Once the mantra of a passionate few, the virtues of green living are now embraced by millions from coast to coast. Although the environmental movement has gone mainstream, the fate of the environment still faces considerable hurdles, especially in the current Congress. Dozens of riders have been attached to the Interior appropriations bill in the House, many of which would curtail the department, as well as the EPA, from enforcing a range of environmental protections. While this latest legislative showdown will unfold in the fall, here are several new titles that make the case for a greener planet.

1. Urban Green: Architecture for the Future, by Neil B. Chambers (Palgrave Macmillan, $28). A professor of green design and environmental policy at NYU, Chambers sketches an ambitious way forward for the green building industry. Defining what green building is and how well its goals are being met, he explores where the movement needs to be a century from now. That progress will require a marriage of new engineering and conservation, a way of living in harmony with nature that allows architects and biologists to plan individual buildings and the infrastructure serving them to minimize their impact. In this new relationship, cities and ecosystems will live symbiotically — what Chambers dubs “ecomimicry,” allowing our civilization to function as a habitat. He also offers less lofty steps that everyday folks can take, including letting your lawn run wild. But that may not fly with your homeowners’ association.

2. Following the Last Wild Wolves,by Ian McAllister (Greystone, $19.95). The gray wolf, which once roamed most of the Northern Hemisphere, has had mixed fortunes in North America, where it was all but exterminated in the United States by the 1960s. Even Canada, a relative sanctuary for the species, saw dramatic drops in population. Now, wolf packs restored by conservation initiatives face a renewed threat from developers encroaching on their habitat. This book examines a remarkable subspecies of wolves in British Columbia’s Great Bear Rainforest, where the wolves live as they have for centuries, swimming between coastal islands and ranging through the inland rainforest. McAllister, a nature photographer and writer, originally chronicled the wolves’ secluded lives in “The Great Bear Rainforest” (2007), and this book is a follow-up to that groundbreaking account.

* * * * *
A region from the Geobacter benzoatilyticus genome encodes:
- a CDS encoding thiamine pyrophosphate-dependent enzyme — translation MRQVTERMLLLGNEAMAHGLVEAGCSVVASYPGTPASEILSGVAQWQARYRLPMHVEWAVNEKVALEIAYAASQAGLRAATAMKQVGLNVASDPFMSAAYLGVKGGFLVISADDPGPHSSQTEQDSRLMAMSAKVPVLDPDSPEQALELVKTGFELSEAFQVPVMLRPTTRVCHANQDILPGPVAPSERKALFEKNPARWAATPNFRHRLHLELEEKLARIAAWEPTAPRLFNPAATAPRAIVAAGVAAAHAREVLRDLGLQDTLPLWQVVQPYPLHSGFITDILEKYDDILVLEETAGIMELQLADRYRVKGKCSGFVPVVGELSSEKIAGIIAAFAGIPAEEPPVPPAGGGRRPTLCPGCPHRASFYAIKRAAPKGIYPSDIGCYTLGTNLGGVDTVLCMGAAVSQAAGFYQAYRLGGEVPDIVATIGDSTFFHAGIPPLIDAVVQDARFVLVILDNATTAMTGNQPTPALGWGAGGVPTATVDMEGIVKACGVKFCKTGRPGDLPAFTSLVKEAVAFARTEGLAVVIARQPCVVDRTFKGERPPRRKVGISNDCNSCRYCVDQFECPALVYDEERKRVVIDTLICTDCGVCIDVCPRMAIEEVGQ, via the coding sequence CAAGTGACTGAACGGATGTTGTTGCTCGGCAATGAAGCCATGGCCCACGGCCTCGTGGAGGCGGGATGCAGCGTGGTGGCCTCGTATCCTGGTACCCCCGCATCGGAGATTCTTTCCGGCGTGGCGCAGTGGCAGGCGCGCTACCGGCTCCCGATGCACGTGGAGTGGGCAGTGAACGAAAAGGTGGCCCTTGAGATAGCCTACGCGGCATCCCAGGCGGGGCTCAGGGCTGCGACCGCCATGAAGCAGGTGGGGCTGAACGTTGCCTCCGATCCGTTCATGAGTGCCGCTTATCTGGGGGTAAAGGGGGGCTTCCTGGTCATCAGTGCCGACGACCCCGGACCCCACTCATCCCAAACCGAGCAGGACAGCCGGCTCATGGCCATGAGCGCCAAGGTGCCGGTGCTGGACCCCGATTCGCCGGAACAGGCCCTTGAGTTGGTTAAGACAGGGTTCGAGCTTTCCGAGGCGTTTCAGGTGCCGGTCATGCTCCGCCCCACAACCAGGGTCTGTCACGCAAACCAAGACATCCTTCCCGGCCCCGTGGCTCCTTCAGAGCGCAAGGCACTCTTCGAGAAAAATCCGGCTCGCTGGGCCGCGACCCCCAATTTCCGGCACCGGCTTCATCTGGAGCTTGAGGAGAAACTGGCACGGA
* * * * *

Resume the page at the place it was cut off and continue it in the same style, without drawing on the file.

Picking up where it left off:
This image provided by Yellowstone National Park, Mont., shows a gray wolf in the wild. (Mcneil Lyons/AP)

3. My Green Manifesto: Down the Charles River in Pursuit of a New Environmentalism, by David Gessner (Milkweed, $15). For nature writing enthusiasts, Gessner needs no introduction. His books and essays have in many ways redefined what it means to write about the natural world, coaxing the genre from a staid, sometimes wonky practice to one that is lively and often raucous. Yet he’s wary of the “environmentalist” label. “Why does environmentalism, much of which is just common sense, often sound like nagging?” he asks in the book’s introduction. Many Americans wonder the same thing and need some inspiring anecdotes (not lectures) to get or keep them on the conservation bandwagon. Enter Dan Driscoll, a Massachusetts state planner tasked in the 1990s with evaluating the health of the Charles River. He seized the opportunity to develop plans to revitalize the sludgy waterway, from connecting green spaces to replanting native species. This book is an account of Gessner’s travels with Driscoll by canoe down the Charles River. For Gessner, it was a chance to answer some questions of his own about how to push the environmental movement forward and encourage people to get involved. Perhaps, as Driscoll so passionately demonstrated, the answer is to act locally.